Vowing to send a message to drug traffickers around the world, a U.S. judge sentenced Alfredo Vasquez-Hernandez, 59, to 22 years in prison for his role in a billion dollar narcotics trafficking conspiracy.
Hernandez, reputed to be a lieutenant in a Mexican drug cartel led by Joaquin ‘El Chapo’ Guzman, asked for “forgiveness and pity” moments before the sentence was read out, reports the Associated Press.
Chief U.S. District Judge Ruben Castillo was unmoved, however. “I tell you on behalf of all citizens of Chicago … we are tired of this drug trafficking,” he said.
Hernandez pleaded guilty of possessing heroin and cocaine with intent to distribute. However, his attorney, Paul Brayman, requested the minimum 10-year sentence, maintaining that “anything more … is a death sentence,” considering his client’s advanced years.
The prosecution relied primarily on the testimony of twins Pedro and Margarito Flores, former associates of the Sinaloa cartel turned government witnesses. They portrayed Hernandez as a close aide who helped Guzman move tons of illicit drugs from Mexico to Chicago within furniture cargo.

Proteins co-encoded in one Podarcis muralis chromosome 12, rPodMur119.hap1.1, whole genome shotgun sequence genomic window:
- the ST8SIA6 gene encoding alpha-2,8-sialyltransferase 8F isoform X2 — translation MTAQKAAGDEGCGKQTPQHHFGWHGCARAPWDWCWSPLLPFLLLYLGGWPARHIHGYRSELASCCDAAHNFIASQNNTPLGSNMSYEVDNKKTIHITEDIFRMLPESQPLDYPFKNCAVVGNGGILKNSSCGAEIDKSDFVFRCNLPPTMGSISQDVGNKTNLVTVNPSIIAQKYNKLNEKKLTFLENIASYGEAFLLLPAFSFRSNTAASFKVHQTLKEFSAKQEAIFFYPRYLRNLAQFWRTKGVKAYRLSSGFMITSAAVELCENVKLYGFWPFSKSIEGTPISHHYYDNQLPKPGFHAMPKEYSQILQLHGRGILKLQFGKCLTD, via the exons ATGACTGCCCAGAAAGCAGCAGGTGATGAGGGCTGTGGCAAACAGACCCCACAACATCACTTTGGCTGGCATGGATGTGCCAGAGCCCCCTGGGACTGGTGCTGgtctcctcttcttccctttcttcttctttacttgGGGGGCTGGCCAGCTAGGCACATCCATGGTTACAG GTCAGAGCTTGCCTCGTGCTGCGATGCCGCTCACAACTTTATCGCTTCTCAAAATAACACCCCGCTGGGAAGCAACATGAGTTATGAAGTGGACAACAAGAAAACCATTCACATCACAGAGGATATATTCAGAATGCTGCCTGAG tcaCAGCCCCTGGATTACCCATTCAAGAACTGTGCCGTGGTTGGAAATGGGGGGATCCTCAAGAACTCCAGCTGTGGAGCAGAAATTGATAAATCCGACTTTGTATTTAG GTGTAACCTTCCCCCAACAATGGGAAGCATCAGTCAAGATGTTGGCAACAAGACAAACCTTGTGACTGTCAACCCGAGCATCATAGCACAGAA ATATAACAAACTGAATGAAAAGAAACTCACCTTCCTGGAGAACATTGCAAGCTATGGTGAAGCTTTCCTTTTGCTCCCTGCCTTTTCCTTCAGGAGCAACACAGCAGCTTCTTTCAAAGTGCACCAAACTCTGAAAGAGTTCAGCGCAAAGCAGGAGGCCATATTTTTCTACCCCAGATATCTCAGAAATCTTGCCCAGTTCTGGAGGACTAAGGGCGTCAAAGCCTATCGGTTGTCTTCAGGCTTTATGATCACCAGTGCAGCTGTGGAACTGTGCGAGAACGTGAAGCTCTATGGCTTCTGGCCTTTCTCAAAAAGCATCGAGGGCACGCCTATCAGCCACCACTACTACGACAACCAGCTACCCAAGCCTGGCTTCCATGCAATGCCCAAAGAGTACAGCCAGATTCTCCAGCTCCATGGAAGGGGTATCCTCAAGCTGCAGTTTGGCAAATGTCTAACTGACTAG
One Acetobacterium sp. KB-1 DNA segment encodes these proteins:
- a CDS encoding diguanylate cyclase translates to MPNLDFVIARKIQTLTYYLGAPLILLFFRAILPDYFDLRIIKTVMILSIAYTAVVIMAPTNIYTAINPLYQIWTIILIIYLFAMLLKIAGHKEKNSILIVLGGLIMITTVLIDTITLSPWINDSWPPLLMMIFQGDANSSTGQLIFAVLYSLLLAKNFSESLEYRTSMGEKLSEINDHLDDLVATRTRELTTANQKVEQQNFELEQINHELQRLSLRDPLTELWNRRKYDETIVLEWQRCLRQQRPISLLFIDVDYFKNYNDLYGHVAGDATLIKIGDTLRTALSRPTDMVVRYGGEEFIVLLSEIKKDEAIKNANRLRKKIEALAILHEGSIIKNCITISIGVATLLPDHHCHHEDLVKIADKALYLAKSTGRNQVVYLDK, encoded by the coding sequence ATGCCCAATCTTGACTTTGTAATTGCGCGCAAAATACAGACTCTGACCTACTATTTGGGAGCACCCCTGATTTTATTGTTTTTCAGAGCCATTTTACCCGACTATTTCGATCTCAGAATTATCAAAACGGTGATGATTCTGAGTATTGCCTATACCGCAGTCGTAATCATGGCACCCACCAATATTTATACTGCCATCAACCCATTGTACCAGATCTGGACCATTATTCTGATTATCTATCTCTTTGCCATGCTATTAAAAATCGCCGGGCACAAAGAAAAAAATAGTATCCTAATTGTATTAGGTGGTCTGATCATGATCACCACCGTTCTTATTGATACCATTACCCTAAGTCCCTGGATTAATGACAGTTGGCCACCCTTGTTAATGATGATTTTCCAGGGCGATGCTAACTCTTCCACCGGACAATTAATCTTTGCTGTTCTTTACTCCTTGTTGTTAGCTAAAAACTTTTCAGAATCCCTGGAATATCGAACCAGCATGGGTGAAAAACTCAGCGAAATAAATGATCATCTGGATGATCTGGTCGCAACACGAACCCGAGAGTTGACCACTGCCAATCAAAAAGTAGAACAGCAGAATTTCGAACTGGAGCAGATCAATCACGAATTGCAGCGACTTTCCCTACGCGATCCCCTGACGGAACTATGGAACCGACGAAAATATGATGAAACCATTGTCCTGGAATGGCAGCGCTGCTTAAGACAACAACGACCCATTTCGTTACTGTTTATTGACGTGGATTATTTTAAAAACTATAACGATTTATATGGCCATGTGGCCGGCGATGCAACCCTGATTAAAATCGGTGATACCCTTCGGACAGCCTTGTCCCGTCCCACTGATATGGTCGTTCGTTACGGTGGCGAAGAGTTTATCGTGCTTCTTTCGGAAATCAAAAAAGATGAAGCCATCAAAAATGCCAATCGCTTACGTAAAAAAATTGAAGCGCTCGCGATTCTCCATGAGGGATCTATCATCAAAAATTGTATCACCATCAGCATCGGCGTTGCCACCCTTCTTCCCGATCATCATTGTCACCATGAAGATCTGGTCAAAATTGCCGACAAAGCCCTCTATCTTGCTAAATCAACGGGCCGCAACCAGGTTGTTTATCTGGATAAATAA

In mitigation, Brayman said Hernandez was merely an auto-mechanic caught in a one-off drug deal while the testimony of the Flores twins could not trusted, as they had to have cut a deal with prosecutors.
Castillo maintained that while the legitimacy of what the twins said could be called into question, it was not the ranking of Hernandez within the cartel that mattered. The judge also questioned the portrayal of Hernandez as an hapless auto-repairman caught in the act for which he was extradited to Chicago in 2012.
“I am not going to sit here … and think for one second this was the first time you happened to do this,” said Castillo.
After hearing the sentence, Gabriel Vasquez, the 43-year-old son of Hernandez, told reporters his father was “not the monster that everyone says he is,” and that the sentence was too harsh.